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Re: If [x] denotes the least integer greater than or equal to x [#permalink]

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09 Jun 2013, 11:53

I got the right answer but the question is tricky for me: "if [x] denotes the least integer greater than or equal to x"... does it concern only numbers like [1.5]=2; [-1.5]=-1;... or [1.4] will also be rounded to 2?

I got the right answer but the question is tricky for me: "if [x] denotes the least integer greater than or equal to x"... does it concern only numbers like [1.5]=2; [-1.5]=-1;... or [1.4] will also be rounded to 2?

Re: If [x] denotes the least integer greater than or equal to x [#permalink]

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28 Jun 2015, 01:50

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Re: If [x] denotes the least integer greater than or equal to x [#permalink]

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07 Oct 2015, 19:59

Hi everyone... This may sound strange but this is the first question I have ever come across [] to denote rounding up. I mistakenly treated it as || (absolute value) so obviously got the question wrong... Can I just confirm that this is a standard type of mathematical notation that is used on the GMAT? I have not seen this anywhere....
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"[x] denotes to be the least integer no less than x" i can see why this is rounding down

but "If [x] is the greatest integer less than or equal to x"i dont see how thisis rounding down and why

"[x] denotes the least integer greater than or equal to x" why is this rounding up... i mean if theres only 2 of these i guess i could memorise but i'm trying to understand why...

please help. Ive been stuck on this interpretation for ages i dont want to just memorise it.

"[x] denotes to be the least integer no less than x" i can see why this is rounding down

but "If [x] is the greatest integer less than or equal to x"i dont see how thisis rounding down and why

"[x] denotes the least integer greater than or equal to x" why is this rounding up... i mean if theres only 2 of these i guess i could memorise but i'm trying to understand why...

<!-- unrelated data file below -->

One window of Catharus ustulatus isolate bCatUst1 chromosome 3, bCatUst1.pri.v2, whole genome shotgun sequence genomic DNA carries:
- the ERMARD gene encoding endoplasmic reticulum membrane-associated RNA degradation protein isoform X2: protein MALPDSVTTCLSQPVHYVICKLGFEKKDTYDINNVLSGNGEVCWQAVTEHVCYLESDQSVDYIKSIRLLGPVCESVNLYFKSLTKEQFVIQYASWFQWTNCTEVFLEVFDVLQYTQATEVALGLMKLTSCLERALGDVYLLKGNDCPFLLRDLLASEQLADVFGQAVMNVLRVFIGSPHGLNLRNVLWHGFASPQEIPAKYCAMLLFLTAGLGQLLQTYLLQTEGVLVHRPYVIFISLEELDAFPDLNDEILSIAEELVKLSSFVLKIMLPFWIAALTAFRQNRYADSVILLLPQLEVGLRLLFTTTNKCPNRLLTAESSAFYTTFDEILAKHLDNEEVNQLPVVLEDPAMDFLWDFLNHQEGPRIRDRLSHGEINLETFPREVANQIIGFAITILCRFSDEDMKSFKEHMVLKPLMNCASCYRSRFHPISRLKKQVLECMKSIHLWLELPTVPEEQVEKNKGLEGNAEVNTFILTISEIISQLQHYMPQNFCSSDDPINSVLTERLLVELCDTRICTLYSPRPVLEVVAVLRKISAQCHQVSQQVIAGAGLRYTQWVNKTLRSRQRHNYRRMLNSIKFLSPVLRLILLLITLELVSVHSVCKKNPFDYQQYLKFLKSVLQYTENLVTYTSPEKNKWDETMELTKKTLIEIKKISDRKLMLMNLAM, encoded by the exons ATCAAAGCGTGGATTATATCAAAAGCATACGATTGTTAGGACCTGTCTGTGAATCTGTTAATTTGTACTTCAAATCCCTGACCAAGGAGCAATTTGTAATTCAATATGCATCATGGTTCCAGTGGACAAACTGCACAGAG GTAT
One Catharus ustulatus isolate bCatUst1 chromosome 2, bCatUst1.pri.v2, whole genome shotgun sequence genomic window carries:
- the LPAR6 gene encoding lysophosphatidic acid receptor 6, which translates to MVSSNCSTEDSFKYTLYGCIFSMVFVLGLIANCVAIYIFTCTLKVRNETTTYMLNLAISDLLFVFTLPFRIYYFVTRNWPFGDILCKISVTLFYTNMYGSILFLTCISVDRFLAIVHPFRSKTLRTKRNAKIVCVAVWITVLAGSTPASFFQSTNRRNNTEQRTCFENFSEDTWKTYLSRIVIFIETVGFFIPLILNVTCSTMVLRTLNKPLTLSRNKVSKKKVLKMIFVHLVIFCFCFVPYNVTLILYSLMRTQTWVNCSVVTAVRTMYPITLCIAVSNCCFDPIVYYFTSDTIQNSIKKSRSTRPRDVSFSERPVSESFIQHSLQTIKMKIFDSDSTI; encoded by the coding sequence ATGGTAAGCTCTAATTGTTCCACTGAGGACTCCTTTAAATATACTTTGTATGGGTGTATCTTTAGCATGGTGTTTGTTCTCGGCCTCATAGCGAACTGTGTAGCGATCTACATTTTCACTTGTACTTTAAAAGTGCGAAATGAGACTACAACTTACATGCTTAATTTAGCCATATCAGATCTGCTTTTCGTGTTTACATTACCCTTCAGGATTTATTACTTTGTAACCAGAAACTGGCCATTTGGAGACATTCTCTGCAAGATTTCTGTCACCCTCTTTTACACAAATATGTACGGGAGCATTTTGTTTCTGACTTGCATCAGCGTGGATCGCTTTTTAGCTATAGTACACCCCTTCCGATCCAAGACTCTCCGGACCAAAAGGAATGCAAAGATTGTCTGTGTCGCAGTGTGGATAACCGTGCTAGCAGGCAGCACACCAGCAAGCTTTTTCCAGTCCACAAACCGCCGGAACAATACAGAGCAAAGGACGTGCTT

please help. Ive been stuck on this interpretation for ages i dont want to just memorise it.

A quick comment. DO NOT memorize these definitions as they are not fixed. GMAT can change the definition of what the [x] does. Just try to understand what is the given definition.

Try to break it down in manageable chunks.

Case 1: "If [x] is the greatest integer less than or equal to x" ---> let x=4.4 what is the greatest integer LESS THAN or EQUAL to x ? Answer is 4 (5 will be GREATER THAN and NOT less than).You will get the equality when x = integer.

Thus, based on the definition of [x] above, [4.4] = 4 (you rounded DOWN ---> you went to a lower number).

Case 2: "[x] denotes the least integer greater than or equal to x" ---> let x =4.4 ---> based on this current definition, what is the LEAST integer GREATER or EQUAL to x? Answer is 5 (4 will not be correct here as 4<4.4). You will get the equality when x = integer.

Thus, based on the definition of [x] above, [4.4] = 5 (you rounded UP ---> you went to a higher number).

Do not memorize functional definitions as these definitions can change. Example, I can give you a question telling you that [x] denotes a function such that [x] =\(x^2\) etc.

"[x] denotes to be the least integer no less than x" i can see why this is rounding down

but "If [x] is the greatest integer less than or equal to x"i dont see how thisis rounding down and why

"[x] denotes the least integer greater than or equal to x" why is this rounding up... i mean if theres only 2 of these i guess i could memorise but i'm trying to understand why...

please help. Ive been stuck on this interpretation for ages i dont want to just memorise it.

A quick comment. DO NOT memorize these definitions as they are not fixed. GMAT can change the definition of what the [x] does. Just try to understand what is the given definition.

Try to break it down in manageable chunks.

Case 1: "If [x] is the greatest integer less than or equal to x" ---> let x=4.4 what is the greatest integer LESS THAN or EQUAL to x ? Answer is 4 (5 will be GREATER THAN and NOT less than).You will get the equality when x = integer.

Thus, based on the definition of [x] above, [4.4] = 4 (you rounded DOWN ---> you went to a lower number).

Case 2: "[x] denotes the least integer greater than or equal to x" ---> let x =4.4 ---> based on this current definition, what is the LEAST integer GREATER or EQUAL to x? Answer is 5 (4 will not be correct here as 4<4.4). You will get the equality when x = integer.

Thus, based on the definition of [x] above, [4.4] = 5 (you rounded UP ---> you went to a higher number).

Do not memorize functional definitions as these definitions can change. Example, I can give you a question telling you that [x] denotes a function such that [x] =\(x^2\) etc.

Hope this helps.

Thanks for the explanation and time explain it to me. I thnk i understand it. I agree i should not memorise it. Thats why i was looking for an explanation.

Re: If [x] denotes the least integer greater than or equal to x [#permalink]

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13 Jan 2017, 05:26

Hi,

Please note that greatest integer and least integer have two separate standard symbols, and GMAT is not going to use one symbol for another. Please refer the question no 111(DS) and 178(PS) OG 16th edition.

Two symbols are as follows:

\(\lceil x \rceil\): least integer greater than or equal to x.

[x]: greatest integer less than or equal to x.

Hope this helps.

gmatclubot

Re: If [x] denotes the least integer greater than or equal to x
[#permalink]
13 Jan 2017, 05:26

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